New Delhi: The home ministry has defended its decision to stop Greenpeace activist Priya Pillai’s travel to London in a court affidavit that says her deposition before the British Parliament would leave India open to sanctions by the West.
Ms Pillai was off-loaded from a flight to London on January 11. In its affidavit to the Delhi High Court, the home ministry argued that a “Look Out Circular” had been issued for the activist by the Intelligence Bureau in January.
The circular said Ms Pillai had to be stopped from leaving India since “she was going to project the image of the Indian government negatively” abroad. The campaigner was to make a presentation before an Indo-British all-party Parliamentary Group on tribal rights violations, as alleged by Greenpeace, in Madhya Pradesh’s Mahan coal block.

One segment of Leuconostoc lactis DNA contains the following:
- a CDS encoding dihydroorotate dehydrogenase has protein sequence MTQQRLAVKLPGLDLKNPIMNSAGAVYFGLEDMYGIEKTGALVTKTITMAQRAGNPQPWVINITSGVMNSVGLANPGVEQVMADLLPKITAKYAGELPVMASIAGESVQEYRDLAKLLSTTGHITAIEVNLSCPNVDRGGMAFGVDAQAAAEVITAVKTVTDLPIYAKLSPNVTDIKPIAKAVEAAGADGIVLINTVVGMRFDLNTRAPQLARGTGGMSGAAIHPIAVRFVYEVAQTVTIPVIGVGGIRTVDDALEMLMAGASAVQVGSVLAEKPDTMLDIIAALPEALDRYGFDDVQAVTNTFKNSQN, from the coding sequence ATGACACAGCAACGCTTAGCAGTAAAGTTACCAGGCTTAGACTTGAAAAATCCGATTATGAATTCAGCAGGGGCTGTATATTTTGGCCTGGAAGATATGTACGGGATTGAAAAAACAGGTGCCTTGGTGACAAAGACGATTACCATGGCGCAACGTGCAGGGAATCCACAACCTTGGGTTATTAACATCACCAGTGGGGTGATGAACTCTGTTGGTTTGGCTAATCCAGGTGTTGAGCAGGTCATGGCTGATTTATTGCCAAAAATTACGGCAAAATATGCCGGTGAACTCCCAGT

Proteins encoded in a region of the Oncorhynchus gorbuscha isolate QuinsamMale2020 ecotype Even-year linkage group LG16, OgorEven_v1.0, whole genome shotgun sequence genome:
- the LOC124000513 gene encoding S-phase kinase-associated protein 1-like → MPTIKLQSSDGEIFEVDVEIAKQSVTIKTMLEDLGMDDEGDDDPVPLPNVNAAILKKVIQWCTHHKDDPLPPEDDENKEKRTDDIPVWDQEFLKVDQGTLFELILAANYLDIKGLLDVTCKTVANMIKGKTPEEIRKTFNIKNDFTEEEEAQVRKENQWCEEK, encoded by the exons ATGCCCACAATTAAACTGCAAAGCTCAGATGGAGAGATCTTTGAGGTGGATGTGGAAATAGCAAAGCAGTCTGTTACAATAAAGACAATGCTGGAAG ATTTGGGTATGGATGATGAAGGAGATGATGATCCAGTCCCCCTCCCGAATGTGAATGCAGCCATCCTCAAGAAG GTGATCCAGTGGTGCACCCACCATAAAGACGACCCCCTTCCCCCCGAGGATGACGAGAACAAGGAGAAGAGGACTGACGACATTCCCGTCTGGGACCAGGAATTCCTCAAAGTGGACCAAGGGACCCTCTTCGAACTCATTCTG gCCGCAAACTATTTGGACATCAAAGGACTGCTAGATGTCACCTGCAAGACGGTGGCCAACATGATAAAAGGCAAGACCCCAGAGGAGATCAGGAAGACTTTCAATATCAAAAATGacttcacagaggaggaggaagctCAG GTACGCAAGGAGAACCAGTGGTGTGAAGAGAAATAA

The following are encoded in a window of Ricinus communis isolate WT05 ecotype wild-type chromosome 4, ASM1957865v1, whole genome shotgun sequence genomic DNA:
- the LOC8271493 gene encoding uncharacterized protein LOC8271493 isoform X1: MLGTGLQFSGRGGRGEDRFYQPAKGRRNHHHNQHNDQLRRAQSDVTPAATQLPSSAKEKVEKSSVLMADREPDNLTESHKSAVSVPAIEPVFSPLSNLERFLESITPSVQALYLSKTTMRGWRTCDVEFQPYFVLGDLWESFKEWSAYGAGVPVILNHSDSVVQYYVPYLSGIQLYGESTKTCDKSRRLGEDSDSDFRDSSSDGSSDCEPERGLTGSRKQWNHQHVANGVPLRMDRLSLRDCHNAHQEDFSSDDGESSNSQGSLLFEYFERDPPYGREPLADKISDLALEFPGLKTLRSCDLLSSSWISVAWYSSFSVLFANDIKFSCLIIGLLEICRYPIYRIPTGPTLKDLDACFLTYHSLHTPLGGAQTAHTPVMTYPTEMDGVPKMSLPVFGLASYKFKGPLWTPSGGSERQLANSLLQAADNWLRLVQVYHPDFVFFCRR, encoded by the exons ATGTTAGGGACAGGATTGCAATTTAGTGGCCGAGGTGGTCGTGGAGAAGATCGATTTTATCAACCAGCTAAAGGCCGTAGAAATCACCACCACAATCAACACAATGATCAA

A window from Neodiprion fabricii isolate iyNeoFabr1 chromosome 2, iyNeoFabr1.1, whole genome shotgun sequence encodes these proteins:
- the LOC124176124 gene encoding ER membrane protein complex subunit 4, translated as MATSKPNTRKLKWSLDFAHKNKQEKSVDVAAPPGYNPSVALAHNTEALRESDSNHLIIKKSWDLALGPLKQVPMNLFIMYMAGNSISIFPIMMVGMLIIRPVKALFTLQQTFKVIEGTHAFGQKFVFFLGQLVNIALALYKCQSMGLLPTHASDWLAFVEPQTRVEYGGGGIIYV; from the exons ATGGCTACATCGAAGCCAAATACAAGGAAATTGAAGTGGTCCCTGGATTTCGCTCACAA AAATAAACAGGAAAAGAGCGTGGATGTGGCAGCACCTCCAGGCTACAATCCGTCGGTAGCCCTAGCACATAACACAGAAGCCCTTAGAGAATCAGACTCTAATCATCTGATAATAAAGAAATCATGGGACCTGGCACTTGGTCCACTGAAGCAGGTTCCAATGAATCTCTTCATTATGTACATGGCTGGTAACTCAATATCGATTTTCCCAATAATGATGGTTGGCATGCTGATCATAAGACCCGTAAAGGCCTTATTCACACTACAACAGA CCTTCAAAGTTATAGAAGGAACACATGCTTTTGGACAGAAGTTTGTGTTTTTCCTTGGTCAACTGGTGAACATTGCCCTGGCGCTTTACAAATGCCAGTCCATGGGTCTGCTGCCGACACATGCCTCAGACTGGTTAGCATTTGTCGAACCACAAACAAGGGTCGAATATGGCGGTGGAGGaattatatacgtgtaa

The home ministry claimed that such reports are meant to “subdue India’s increasing strength in global platforms” and could “potentially damage India’s growth prospects at a time foreign direct investment was required to boost infrastructure and industry.”
The government cited two bizarre reasons for its action. It said that unlike Ms Pillai, other prominent activists like Medha Patkar and Aruna Roy never testified before foreign parliaments; “they relied on all the institutions of India’s vibrant democracy as provided by the Constitution.”
The court statement also counted India among nations at the receiving end of the West’s “instruments of control.” These included Iran, Russia and North Korea, the ministry told the court.
A Look out Circular is usually issued by investigating agencies against criminals or on credible intelligence about terrorist activity.
The government claimed that Ms Pillai’s statements would harm India’s image abroad and given that she had other modes of redress available under the Constitution, her deposition would be inimical to national interest.